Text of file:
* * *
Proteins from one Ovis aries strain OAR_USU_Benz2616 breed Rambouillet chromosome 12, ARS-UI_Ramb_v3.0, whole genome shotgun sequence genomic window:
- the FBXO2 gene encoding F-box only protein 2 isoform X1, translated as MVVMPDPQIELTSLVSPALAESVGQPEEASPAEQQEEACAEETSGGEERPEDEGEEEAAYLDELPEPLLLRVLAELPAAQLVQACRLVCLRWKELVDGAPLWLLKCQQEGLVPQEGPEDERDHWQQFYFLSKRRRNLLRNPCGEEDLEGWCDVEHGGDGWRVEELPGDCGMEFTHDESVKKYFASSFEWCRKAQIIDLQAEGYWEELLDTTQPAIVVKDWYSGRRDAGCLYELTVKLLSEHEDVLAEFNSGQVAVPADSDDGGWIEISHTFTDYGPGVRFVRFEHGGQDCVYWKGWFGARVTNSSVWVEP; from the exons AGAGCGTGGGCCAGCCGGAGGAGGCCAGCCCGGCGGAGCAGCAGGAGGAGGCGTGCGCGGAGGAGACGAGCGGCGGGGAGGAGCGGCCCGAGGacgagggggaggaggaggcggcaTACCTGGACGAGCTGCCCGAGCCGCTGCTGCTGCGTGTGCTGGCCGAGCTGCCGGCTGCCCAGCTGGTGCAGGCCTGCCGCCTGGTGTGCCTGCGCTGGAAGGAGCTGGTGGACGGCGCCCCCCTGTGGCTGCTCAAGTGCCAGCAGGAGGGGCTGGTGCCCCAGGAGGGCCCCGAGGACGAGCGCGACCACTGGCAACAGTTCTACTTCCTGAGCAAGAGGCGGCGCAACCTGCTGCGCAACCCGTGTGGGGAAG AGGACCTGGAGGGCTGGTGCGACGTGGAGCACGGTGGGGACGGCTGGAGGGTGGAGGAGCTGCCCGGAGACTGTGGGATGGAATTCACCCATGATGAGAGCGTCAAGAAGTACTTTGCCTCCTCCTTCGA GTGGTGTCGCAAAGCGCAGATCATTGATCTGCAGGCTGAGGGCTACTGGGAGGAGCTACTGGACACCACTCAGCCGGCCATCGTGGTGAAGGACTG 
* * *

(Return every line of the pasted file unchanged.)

Proteins from one Ovis aries strain OAR_USU_Benz2616 breed Rambouillet chromosome 12, ARS-UI_Ramb_v3.0, whole genome shotgun sequence genomic window:
- the FBXO2 gene encoding F-box only protein 2 isoform X1, translated as MVVMPDPQIELTSLVSPALAESVGQPEEASPAEQQEEACAEETSGGEERPEDEGEEEAAYLDELPEPLLLRVLAELPAAQLVQACRLVCLRWKELVDGAPLWLLKCQQEGLVPQEGPEDERDHWQQFYFLSKRRRNLLRNPCGEEDLEGWCDVEHGGDGWRVEELPGDCGMEFTHDESVKKYFASSFEWCRKAQIIDLQAEGYWEELLDTTQPAIVVKDWYSGRRDAGCLYELTVKLLSEHEDVLAEFNSGQVAVPADSDDGGWIEISHTFTDYGPGVRFVRFEHGGQDCVYWKGWFGARVTNSSVWVEP; from the exons AGAGCGTGGGCCAGCCGGAGGAGGCCAGCCCGGCGGAGCAGCAGGAGGAGGCGTGCGCGGAGGAGACGAGCGGCGGGGAGGAGCGGCCCGAGGacgagggggaggaggaggcggcaTACCTGGACGAGCTGCCCGAGCCGCTGCTGCTGCGTGTGCTGGCCGAGCTGCCGGCTGCCCAGCTGGTGCAGGCCTGCCGCCTGGTGTGCCTGCGCTGGAAGGAGCTGGTGGACGGCGCCCCCCTGTGGCTGCTCAAGTGCCAGCAGGAGGGGCTGGTGCCCCAGGAGGGCCCCGAGGACGAGCGCGACCACTGGCAACAGTTCTACTTCCTGAGCAAGAGGCGGCGCAACCTGCTGCGCAACCCGTGTGGGGAAG AGGACCTGGAGGGCTGGTGCGACGTGGAGCACGGTGGGGACGGCTGGAGGGTGGAGGAGCTGCCCGGAGACTGTGGGATGGAATTCACCCATGATGAGAGCGTCAAGAAGTACTTTGCCTCCTCCTTCGA GTGGTGTCGCAAAGCGCAGATCATTGATCTGCAGGCTGAGGGCTACTGGGAGGAGCTACTGGACACCACTCAGCCGGCCATCGTGGTGAAGGACTG 